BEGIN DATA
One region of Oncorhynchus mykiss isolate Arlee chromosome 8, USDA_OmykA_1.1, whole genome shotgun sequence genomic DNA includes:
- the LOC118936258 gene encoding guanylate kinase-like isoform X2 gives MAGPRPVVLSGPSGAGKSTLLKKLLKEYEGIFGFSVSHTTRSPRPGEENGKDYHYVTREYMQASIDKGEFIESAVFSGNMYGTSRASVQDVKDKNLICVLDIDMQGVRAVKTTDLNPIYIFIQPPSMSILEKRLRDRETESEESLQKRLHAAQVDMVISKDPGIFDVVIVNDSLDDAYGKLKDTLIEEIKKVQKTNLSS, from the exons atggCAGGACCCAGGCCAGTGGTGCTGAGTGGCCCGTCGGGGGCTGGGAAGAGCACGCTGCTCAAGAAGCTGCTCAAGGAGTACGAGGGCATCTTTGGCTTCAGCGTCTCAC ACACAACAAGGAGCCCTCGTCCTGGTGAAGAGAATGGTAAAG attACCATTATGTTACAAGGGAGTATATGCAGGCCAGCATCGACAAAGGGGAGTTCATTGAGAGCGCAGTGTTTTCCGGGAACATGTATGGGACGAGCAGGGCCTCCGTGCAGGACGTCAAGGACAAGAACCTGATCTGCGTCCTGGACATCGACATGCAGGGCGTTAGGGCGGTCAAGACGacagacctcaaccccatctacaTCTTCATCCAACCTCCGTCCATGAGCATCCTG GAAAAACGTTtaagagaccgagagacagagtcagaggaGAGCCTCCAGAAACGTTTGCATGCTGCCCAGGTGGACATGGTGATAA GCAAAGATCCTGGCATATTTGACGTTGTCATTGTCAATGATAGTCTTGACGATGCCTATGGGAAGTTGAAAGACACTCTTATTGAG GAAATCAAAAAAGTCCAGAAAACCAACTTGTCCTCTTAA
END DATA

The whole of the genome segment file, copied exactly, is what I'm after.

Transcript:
One region of Oncorhynchus mykiss isolate Arlee chromosome 8, USDA_OmykA_1.1, whole genome shotgun sequence genomic DNA includes:
- the LOC118936258 gene encoding guanylate kinase-like isoform X2 gives MAGPRPVVLSGPSGAGKSTLLKKLLKEYEGIFGFSVSHTTRSPRPGEENGKDYHYVTREYMQASIDKGEFIESAVFSGNMYGTSRASVQDVKDKNLICVLDIDMQGVRAVKTTDLNPIYIFIQPPSMSILEKRLRDRETESEESLQKRLHAAQVDMVISKDPGIFDVVIVNDSLDDAYGKLKDTLIEEIKKVQKTNLSS, from the exons atggCAGGACCCAGGCCAGTGGTGCTGAGTGGCCCGTCGGGGGCTGGGAAGAGCACGCTGCTCAAGAAGCTGCTCAAGGAGTACGAGGGCATCTTTGGCTTCAGCGTCTCAC ACACAACAAGGAGCCCTCGTCCTGGTGAAGAGAATGGTAAAG attACCATTATGTTACAAGGGAGTATATGCAGGCCAGCATCGACAAAGGGGAGTTCATTGAGAGCGCAGTGTTTTCCGGGAACATGTATGGGACGAGCAGGGCCTCCGTGCAGGACGTCAAGGACAAGAACCTGATCTGCGTCCTGGACATCGACATGCAGGGCGTTAGGGCGGTCAAGACGacagacctcaaccccatctacaTCTTCATCCAACCTCCGTCCATGAGCATCCTG GAAAAACGTTtaagagaccgagagacagagtcagaggaGAGCCTCCAGAAACGTTTGCATGCTGCCCAGGTGGACATGGTGATAA GCAAAGATCCTGGCATATTTGACGTTGTCATTGTCAATGATAGTCTTGACGATGCCTATGGGAAGTTGAAAGACACTCTTATTGAG GAAATCAAAAAAGTCCAGAAAACCAACTTGTCCTCTTAA